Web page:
12. Mark

    Thanks, Rob.

    White balance is the weakest part of my game. I’m sure there are folks that can give you better advice than me on that subject. I tend to do all of my color adjustment in Photoshop. This is less than ideal, but I am very comfortable with Photoshop, so it works for me.

    On my camera the AI Servo setting can be acquired by pressing the AF-DRIVE button on top of the camera and turning the dial through the ONE SHOT, and AI FOCUS modes to the AI SERVO mode. Make sense?

    I use Evaluative metering and cheat down one stop from where my meter centers up. I’m sure that’s not ideal either. I would think the Partial metering mode may work as well, but somewhere in my past tinkering I settled on my approach for a reason I no longer even remember. Ha!

    If you find a combination of these settings that works better I would welcome the advice. I don’t pretend to be an expert. I’m sure there is someone out there that knows a better way 😉

  13. Steve

    I shoot hockey with a Canon 50D and a Canon 70-200 f/2.8L.

    I always set my white balance using the “custom white balance”, and shoot it off the ice before a game, and then pop a couple test shots to see how things look. If it’s not quite right, editing the pictures at home can fix that easily. It’s usually pretty darn close, and certainly close enough not to worry about during the game.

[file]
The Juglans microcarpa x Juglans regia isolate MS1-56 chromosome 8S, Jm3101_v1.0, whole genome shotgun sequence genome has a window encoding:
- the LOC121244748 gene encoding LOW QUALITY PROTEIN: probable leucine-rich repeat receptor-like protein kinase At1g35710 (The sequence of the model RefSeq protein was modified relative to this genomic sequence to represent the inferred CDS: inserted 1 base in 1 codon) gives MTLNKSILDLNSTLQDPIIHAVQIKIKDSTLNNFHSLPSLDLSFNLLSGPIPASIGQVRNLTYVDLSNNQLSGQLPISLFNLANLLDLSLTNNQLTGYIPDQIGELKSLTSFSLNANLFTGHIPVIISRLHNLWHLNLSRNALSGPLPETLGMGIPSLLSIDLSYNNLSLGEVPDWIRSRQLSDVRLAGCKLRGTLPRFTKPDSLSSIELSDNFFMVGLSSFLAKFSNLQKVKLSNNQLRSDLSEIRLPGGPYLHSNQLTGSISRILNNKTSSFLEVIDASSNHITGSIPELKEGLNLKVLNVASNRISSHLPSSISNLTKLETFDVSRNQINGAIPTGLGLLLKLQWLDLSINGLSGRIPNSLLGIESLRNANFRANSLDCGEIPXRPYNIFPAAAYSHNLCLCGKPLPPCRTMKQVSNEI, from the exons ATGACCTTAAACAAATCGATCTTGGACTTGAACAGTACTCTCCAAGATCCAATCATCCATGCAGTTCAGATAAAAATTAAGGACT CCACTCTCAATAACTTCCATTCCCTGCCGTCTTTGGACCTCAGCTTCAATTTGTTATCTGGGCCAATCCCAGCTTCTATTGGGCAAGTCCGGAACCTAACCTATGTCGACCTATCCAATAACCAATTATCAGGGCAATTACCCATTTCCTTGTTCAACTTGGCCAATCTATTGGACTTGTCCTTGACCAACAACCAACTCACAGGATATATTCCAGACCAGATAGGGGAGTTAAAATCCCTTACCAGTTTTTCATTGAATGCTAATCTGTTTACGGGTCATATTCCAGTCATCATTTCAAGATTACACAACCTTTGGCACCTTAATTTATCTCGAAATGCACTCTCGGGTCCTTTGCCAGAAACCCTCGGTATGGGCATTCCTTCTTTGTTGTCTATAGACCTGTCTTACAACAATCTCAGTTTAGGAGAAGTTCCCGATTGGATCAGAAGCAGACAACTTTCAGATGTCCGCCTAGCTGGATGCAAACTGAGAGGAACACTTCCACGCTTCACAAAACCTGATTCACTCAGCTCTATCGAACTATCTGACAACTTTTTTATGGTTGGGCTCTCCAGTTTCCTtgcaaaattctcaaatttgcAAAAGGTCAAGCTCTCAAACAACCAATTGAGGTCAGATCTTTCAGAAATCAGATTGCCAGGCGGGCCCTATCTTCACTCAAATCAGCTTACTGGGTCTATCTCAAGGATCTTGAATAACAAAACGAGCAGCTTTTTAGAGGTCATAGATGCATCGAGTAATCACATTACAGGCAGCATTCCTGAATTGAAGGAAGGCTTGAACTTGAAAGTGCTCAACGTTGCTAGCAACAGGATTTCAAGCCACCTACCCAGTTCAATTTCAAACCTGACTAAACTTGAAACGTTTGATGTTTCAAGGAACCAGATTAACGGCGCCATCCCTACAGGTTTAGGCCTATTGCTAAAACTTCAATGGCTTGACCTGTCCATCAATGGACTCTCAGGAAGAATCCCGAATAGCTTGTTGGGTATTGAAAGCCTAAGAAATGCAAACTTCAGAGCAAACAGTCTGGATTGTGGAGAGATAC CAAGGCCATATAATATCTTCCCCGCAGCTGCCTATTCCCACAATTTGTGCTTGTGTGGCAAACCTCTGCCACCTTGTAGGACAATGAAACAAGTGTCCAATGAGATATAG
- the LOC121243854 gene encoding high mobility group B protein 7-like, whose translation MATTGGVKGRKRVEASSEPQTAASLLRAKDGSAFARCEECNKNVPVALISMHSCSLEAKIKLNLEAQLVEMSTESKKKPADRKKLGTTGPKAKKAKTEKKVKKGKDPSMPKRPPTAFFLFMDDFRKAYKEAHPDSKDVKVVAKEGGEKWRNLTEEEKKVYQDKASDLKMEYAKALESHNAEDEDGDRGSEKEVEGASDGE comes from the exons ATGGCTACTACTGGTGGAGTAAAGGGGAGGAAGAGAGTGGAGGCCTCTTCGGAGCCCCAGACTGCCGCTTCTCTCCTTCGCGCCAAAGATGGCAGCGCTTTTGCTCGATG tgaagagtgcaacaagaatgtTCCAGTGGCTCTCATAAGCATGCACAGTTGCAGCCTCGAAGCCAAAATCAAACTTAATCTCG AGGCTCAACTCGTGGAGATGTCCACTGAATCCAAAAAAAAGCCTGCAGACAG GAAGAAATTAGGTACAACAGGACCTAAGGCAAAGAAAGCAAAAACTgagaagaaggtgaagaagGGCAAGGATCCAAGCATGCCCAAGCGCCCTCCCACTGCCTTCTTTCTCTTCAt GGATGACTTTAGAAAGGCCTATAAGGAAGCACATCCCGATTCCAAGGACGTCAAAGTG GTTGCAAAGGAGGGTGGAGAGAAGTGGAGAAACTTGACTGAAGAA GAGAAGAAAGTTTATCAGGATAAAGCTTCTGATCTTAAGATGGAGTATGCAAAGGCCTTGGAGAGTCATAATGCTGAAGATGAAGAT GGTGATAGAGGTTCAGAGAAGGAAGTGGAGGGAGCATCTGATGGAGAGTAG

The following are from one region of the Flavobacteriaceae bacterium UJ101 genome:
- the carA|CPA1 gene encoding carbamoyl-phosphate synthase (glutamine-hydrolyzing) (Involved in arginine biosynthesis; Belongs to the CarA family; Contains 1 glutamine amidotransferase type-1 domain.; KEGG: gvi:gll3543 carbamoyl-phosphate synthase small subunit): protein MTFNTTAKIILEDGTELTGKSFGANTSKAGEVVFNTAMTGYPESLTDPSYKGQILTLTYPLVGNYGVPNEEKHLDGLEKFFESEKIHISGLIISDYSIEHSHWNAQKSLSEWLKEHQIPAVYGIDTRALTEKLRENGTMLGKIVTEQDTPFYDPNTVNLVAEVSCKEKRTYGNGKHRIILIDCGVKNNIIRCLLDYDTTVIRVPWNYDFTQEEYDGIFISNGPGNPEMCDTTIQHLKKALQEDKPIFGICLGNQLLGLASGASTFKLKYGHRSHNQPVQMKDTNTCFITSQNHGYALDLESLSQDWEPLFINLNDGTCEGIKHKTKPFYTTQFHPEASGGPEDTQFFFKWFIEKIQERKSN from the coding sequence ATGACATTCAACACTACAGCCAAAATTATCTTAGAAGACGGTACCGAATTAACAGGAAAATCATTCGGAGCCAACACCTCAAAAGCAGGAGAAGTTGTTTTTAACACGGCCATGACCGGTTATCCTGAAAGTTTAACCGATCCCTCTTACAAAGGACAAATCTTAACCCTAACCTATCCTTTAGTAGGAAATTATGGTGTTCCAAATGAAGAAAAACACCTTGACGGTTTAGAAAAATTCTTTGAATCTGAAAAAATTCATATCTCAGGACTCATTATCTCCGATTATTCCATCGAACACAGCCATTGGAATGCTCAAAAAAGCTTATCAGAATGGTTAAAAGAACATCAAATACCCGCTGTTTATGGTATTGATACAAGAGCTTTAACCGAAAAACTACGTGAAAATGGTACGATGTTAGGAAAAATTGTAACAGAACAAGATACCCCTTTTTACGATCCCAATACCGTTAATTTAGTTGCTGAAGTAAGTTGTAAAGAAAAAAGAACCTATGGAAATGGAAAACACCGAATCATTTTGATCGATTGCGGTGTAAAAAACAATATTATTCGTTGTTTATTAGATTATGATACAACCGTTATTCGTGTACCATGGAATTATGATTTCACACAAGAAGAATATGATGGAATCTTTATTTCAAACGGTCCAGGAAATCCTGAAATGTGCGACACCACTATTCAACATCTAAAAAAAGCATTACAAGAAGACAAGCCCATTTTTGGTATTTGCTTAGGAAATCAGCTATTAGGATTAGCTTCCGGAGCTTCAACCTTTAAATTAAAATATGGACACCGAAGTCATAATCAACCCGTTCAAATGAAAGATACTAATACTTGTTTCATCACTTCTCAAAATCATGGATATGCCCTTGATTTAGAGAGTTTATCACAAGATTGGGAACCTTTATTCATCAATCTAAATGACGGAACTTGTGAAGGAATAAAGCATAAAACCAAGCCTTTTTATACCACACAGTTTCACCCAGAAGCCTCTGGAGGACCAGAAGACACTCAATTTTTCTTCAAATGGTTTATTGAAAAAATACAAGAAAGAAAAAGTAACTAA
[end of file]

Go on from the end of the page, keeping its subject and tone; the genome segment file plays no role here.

I shoot college hockey in a very dreary arena, so I have little light to work with, and some very fast players to try to freeze in a shot. The lens stays at f/2.8, and I have my shutter speed set to 1/800 and ISO at 1600. I like to try to freeze the puck in motion, so my settings might be off from what others use. And again, this is a dark arena, so it can be tricky.

    I am fortunate in that this arena has what I call “photographer’s seats” at one end – they’re about 7 feet tall and get you up above the glass.

    From experience, I agree 100% with your recommendation of the Canon 70-200 f/2.8L lens. I shoot hockey exclusively with that lens, and I like the versatility of a zoom because things change so quickly during a game.

    As you said, every arena is different with its lighting, so people should use your great recommended settings as a base, get to the game early, shoot some test shots, and adjust things from there. Above all, have fun!

  14. Steve

    Good grief, I forgot to mention what I think is a very important setting: burst mode. I always shoot with the highest burst mode, to give myself the most shots to choose from, and the best chance to get that “keeper” shot that you won’t get by shooting single frames.

  15. Mark

    Excellent advice, Steve. Thanks for contributing!
    I hope everyone gets a chance at a ‘photographer’s seat’. Whether from the bench, through a hole in the glass, or above the glass, it sure makes a big difference if you don’t have to shoot through the glass.

  16. Stacie

    WOW!!!! Your site was amazing and so helpful. You made it easy to understand and fun. Thanks so muc!!

  17. Kirsten Bishop

    I really appreciate finding this advice. I’m excited to try out this advice at my sons’ next games. Looks like I’ll be saving up for a new lens too. Thank you so much for sharing your expertise!!!